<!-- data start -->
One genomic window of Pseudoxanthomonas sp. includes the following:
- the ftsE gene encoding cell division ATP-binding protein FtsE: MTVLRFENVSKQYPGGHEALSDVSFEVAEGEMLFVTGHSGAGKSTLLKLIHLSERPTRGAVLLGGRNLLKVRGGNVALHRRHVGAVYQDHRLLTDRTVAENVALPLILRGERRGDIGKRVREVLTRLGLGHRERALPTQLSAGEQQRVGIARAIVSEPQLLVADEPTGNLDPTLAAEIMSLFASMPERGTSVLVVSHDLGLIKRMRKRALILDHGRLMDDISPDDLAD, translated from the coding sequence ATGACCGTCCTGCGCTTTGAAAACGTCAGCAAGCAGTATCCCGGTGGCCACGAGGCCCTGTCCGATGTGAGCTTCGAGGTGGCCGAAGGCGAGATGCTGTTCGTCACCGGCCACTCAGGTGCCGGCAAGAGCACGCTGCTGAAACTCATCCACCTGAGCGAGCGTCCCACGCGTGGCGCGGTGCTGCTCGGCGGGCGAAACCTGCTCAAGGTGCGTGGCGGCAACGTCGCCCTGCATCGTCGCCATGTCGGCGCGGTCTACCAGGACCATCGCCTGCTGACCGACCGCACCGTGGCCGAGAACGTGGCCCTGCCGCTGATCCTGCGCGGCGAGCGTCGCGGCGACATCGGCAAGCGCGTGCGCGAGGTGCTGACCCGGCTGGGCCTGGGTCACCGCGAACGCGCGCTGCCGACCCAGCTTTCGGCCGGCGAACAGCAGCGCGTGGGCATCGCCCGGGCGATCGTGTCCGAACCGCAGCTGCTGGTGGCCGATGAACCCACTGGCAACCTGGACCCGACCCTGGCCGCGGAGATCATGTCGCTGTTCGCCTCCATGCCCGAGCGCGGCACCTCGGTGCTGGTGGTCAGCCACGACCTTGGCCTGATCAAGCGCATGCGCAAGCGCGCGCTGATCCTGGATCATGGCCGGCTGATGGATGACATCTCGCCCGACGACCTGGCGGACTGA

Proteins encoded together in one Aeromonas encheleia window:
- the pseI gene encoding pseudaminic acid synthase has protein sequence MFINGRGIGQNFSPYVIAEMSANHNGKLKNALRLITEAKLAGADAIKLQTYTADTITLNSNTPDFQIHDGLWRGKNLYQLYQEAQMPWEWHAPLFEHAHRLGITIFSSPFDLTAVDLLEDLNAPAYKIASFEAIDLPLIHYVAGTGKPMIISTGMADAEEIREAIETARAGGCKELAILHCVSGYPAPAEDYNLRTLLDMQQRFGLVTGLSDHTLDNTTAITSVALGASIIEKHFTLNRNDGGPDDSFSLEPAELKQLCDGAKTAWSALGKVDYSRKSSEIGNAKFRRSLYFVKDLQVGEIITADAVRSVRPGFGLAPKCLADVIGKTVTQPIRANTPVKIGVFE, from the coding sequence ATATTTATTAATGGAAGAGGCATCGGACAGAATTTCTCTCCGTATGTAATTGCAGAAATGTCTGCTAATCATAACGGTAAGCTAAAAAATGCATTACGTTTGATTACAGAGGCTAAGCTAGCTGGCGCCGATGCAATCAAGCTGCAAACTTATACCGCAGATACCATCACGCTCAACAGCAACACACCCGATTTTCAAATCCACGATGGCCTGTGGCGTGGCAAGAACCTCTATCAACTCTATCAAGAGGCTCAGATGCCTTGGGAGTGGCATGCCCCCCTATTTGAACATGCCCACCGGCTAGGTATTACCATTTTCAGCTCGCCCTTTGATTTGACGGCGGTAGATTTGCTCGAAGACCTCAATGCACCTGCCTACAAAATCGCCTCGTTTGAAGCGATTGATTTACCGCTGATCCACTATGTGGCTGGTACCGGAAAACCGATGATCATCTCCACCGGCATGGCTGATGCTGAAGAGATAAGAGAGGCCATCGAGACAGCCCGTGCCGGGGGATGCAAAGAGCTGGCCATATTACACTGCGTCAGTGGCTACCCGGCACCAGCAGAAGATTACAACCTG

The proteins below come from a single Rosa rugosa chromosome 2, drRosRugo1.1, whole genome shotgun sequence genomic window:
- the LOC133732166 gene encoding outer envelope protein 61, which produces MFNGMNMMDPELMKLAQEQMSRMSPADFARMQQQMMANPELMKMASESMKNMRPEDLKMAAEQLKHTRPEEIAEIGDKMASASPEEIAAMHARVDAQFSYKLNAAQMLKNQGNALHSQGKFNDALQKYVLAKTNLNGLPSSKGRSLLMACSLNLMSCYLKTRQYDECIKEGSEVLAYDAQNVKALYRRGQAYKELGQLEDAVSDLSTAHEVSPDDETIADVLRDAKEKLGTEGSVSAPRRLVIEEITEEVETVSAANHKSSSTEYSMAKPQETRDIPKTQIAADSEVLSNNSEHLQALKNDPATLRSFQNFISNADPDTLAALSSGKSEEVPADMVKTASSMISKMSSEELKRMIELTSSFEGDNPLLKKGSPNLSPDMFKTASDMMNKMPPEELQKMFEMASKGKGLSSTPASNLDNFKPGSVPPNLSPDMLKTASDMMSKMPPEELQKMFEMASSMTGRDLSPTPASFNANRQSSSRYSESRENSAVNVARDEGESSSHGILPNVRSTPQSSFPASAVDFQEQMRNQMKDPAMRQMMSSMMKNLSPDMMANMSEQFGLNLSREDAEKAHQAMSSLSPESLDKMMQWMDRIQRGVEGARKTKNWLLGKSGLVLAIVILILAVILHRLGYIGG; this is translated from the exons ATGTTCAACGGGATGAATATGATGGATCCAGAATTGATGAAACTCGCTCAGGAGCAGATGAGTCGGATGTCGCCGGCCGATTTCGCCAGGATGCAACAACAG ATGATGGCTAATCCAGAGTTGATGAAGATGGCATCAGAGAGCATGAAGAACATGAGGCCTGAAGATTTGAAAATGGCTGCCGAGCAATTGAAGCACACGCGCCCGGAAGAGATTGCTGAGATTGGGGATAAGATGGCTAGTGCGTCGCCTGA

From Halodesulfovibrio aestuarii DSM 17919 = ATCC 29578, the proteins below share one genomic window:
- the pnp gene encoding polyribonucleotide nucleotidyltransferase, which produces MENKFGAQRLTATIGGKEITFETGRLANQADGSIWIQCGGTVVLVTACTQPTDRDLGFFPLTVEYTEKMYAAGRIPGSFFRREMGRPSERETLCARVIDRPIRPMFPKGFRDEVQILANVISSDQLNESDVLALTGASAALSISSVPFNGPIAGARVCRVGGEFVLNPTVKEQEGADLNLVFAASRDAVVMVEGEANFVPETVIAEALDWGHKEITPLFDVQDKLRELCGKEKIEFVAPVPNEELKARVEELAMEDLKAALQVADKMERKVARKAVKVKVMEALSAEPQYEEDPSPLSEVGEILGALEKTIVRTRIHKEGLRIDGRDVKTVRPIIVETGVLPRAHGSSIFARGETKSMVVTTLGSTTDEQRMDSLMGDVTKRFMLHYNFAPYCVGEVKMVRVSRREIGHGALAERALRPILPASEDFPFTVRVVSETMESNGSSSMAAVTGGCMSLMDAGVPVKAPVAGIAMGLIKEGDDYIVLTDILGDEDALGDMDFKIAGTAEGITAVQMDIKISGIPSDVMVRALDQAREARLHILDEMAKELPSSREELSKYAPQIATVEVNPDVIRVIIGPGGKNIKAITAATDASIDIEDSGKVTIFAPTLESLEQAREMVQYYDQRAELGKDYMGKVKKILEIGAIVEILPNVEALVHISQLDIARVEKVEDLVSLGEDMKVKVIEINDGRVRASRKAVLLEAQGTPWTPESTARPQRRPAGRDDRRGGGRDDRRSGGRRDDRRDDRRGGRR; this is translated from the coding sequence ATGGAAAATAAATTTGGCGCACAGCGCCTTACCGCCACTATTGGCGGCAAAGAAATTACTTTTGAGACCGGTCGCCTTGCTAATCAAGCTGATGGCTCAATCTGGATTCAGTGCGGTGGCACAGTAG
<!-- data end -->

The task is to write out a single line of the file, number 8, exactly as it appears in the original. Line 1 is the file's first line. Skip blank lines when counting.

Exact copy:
- the pnp gene encoding polyribonucleotide nucleotidyltransferase, which produces MENKFGAQRLTATIGGKEITFETGRLANQADGSIWIQCGGTVVLVTACTQPTDRDLGFFPLTVEYTEKMYAAGRIPGSFFRREMGRPSERETLCARVIDRPIRPMFPKGFRDEVQILANVISSDQLNESDVLALTGASAALSISSVPFNGPIAGARVCRVGGEFVLNPTVKEQEGADLNLVFAASRDAVVMVEGEANFVPETVIAEALDWGHKEITPLFDVQDKLRELCGKEKIEFVAPVPNEELKARVEELAMEDLKAALQVADKMERKVARKAVKVKVMEALSAEPQYEEDPSPLSEVGEILGALEKTIVRTRIHKEGLRIDGRDVKTVRPIIVETGVLPRAHGSSIFARGETKSMVVTTLGSTTDEQRMDSLMGDVTKRFMLHYNFAPYCVGEVKMVRVSRREIGHGALAERALRPILPASEDFPFTVRVVSETMESNGSSSMAAVTGGCMSLMDAGVPVKAPVAGIAMGLIKEGDDYIVLTDILGDEDALGDMDFKIAGTAEGITAVQMDIKISGIPSDVMVRALDQAREARLHILDEMAKELPSSREELSKYAPQIATVEVNPDVIRVIIGPGGKNIKAITAATDASIDIEDSGKVTIFAPTLESLEQAREMVQYYDQRAELGKDYMGKVKKILEIGAIVEILPNVEALVHISQLDIARVEKVEDLVSLGEDMKVKVIEINDGRVRASRKAVLLEAQGTPWTPESTARPQRRPAGRDDRRGGGRDDRRSGGRRDDRRDDRRGGRR; this is translated from the coding sequence ATGGAAAATAAATTTGGCGCACAGCGCCTTACCGCCACTATTGGCGGCAAAGAAATTACTTTTGAGACCGGTCGCCTTGCTAATCAAGCTGATGGCTCAATCTGGATTCAGTGCGGTGGCACAGTAG